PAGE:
David Maloney, Editorial Director, DC Velocity 19:09
Well, those are some very large investments. Does SoftBank on other companies in logistics as well?
Ben Ames, Senior News Editor, DC Velocity 19:15
Yeah, they sure do. SoftBank has its hands in a lot of different areas here. In fact, SoftBank opened a lot of people's eyes—or maybe raised some eyebrows, even—in April, when it bought a 40% stake of a Norwegian automated storage and retrieval systems—AS/RS—vendor called AutoStore, that's a pretty well-known brand in the space, for almost $3 billion. It was $2.8 billion. At the time, SoftBank said that AutoStore's products enables rapid cost-effective logistics for companies, and I think everybody agrees with that, but the surprising part there was really that size of the investment. SoftBank also has smaller holding, to be sure, and a handful of other companies: ShipBob, Brain Corp., Berkshire Grey, Simbe Robotics, and Fetch Robotics. So, really, this is one company that's making a very big impact in the technology that's currently changing the logistics sector.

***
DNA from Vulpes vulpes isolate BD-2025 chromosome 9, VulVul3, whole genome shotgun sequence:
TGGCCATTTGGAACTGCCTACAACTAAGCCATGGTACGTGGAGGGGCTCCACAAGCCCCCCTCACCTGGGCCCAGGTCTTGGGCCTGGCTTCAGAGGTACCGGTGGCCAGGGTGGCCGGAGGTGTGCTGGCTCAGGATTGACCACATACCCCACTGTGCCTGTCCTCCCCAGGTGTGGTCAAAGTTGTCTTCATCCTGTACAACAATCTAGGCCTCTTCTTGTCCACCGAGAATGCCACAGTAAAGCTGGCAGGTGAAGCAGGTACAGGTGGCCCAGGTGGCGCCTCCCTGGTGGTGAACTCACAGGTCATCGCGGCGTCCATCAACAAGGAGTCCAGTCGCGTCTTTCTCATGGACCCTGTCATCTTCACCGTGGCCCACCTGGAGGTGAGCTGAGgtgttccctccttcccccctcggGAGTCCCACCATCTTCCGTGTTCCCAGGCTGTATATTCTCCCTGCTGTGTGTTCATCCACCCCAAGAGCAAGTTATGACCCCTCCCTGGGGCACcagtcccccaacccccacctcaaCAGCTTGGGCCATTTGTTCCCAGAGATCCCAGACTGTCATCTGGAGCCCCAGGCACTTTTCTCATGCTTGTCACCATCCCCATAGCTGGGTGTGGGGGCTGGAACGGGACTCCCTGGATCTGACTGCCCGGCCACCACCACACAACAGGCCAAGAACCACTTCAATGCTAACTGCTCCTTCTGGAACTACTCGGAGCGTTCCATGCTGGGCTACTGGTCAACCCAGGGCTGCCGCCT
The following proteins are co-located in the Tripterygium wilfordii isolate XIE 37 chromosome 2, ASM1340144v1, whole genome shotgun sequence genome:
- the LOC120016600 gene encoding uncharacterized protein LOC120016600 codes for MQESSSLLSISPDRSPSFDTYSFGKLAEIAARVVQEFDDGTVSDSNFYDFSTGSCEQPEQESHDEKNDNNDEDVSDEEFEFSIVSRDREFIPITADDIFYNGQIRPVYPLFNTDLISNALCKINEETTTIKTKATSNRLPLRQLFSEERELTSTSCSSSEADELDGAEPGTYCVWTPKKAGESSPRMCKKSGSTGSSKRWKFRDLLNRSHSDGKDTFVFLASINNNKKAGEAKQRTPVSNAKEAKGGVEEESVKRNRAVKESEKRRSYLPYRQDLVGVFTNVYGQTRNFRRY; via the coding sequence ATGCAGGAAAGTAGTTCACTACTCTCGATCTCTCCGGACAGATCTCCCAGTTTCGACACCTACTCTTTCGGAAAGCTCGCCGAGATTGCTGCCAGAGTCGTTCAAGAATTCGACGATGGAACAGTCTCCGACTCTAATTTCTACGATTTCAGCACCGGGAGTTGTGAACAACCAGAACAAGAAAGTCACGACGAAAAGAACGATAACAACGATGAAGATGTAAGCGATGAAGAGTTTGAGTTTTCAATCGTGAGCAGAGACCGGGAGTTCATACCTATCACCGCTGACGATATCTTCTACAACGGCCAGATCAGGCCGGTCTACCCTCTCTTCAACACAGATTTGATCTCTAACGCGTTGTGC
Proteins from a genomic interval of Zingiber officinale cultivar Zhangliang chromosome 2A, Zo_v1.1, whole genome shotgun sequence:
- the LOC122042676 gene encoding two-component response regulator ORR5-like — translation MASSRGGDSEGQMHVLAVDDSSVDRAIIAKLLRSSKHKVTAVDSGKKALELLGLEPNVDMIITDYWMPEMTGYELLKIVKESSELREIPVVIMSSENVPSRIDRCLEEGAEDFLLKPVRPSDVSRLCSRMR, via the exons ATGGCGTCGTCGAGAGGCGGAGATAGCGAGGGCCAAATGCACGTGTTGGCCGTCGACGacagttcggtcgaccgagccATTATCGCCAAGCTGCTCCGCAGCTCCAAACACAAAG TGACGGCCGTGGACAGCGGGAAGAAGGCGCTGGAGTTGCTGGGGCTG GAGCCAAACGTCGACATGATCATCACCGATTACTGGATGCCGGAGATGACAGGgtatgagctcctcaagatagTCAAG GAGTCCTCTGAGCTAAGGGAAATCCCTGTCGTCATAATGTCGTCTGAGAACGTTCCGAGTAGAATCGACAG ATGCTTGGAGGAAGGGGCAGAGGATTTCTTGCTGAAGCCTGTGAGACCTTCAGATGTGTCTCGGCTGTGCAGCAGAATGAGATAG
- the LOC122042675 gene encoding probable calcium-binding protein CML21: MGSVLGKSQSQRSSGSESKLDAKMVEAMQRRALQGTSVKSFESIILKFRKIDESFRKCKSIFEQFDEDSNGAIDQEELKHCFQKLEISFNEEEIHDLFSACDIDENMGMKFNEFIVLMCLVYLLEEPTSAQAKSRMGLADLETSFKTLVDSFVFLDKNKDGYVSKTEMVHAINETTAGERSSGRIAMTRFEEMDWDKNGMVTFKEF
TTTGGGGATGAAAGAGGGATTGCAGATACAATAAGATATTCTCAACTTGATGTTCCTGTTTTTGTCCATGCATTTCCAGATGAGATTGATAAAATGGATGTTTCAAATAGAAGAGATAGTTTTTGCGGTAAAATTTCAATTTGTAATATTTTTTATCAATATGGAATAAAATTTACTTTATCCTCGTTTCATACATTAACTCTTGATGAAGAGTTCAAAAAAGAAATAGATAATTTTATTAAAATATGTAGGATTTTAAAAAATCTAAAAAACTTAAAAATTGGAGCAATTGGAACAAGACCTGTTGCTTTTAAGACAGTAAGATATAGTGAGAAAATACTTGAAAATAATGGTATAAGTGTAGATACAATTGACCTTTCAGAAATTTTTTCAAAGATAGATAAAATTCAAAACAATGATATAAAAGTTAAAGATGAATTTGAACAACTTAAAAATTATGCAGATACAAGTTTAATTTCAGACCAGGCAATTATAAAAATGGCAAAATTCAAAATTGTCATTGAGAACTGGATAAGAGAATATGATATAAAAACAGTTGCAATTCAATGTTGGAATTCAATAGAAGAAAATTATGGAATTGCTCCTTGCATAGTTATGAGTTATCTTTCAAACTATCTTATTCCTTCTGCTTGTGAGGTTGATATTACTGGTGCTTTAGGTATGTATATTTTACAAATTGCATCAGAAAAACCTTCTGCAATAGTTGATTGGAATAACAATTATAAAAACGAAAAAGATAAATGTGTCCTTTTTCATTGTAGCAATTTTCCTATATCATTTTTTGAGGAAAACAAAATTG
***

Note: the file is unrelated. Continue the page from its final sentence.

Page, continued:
David Maloney, Editorial Director, DC Velocity 20:15
Well, seeing this kind of financial investment from the world's leading financial institutions just really underscores how important logistics is to our economy. Thanks, Ben.
Ben Ames, Senior News Editor, DC Velocity 20:25
Glad to do it, Dave.
David Maloney, Editorial Director, DC Velocity 20:26
We encourage listeners to go to DCVelocity.com for more on these and other supply chain stories. And check out the podcast Notes section for some direct links on the topics that we discussed today. Thanks, Ben and Victoria, for sharing highlights of the news this week.
Ben Ames, Senior News Editor, DC Velocity 20:41
Happy to do it.
Victoria Kickham, Senior Editor, DC Velocity 20:43
Yes, thanks for having us.
David Maloney, Editorial Director, DC Velocity 20:45
And again, our thanks to Mark Manduca of GXO for being our guest. We encourage your comments on this topic and our other stories. You can email us at podcast@dcvelocity com.
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We're going to take next week off to enjoy a long Independence holiday weekend, but we'll be back again in two weeks from today, on July the ninth, with our next edition of Logistics Matters, so be sure to join us. Until then, please stay safe and have a great week.